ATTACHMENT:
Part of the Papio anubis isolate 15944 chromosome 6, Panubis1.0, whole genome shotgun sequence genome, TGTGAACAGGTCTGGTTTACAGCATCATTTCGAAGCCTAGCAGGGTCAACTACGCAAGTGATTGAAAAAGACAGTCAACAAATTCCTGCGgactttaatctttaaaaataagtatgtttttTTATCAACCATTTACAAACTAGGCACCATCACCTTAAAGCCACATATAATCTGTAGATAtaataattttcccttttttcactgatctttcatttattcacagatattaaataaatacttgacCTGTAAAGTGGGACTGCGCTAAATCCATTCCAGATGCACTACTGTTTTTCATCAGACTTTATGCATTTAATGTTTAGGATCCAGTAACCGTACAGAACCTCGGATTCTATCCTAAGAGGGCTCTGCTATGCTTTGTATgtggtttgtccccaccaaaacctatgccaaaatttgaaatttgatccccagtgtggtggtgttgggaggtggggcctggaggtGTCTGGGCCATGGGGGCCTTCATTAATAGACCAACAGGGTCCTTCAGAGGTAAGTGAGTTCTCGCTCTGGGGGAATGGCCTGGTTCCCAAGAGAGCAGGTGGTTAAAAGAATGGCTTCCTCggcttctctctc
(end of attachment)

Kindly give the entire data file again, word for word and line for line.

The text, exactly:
Part of the Papio anubis isolate 15944 chromosome 6, Panubis1.0, whole genome shotgun sequence genome, TGTGAACAGGTCTGGTTTACAGCATCATTTCGAAGCCTAGCAGGGTCAACTACGCAAGTGATTGAAAAAGACAGTCAACAAATTCCTGCGgactttaatctttaaaaataagtatgtttttTTATCAACCATTTACAAACTAGGCACCATCACCTTAAAGCCACATATAATCTGTAGATAtaataattttcccttttttcactgatctttcatttattcacagatattaaataaatacttgacCTGTAAAGTGGGACTGCGCTAAATCCATTCCAGATGCACTACTGTTTTTCATCAGACTTTATGCATTTAATGTTTAGGATCCAGTAACCGTACAGAACCTCGGATTCTATCCTAAGAGGGCTCTGCTATGCTTTGTATgtggtttgtccccaccaaaacctatgccaaaatttgaaatttgatccccagtgtggtggtgttgggaggtggggcctggaggtGTCTGGGCCATGGGGGCCTTCATTAATAGACCAACAGGGTCCTTCAGAGGTAAGTGAGTTCTCGCTCTGGGGGAATGGCCTGGTTCCCAAGAGAGCAGGTGGTTAAAAGAATGGCTTCCTCggcttctctctc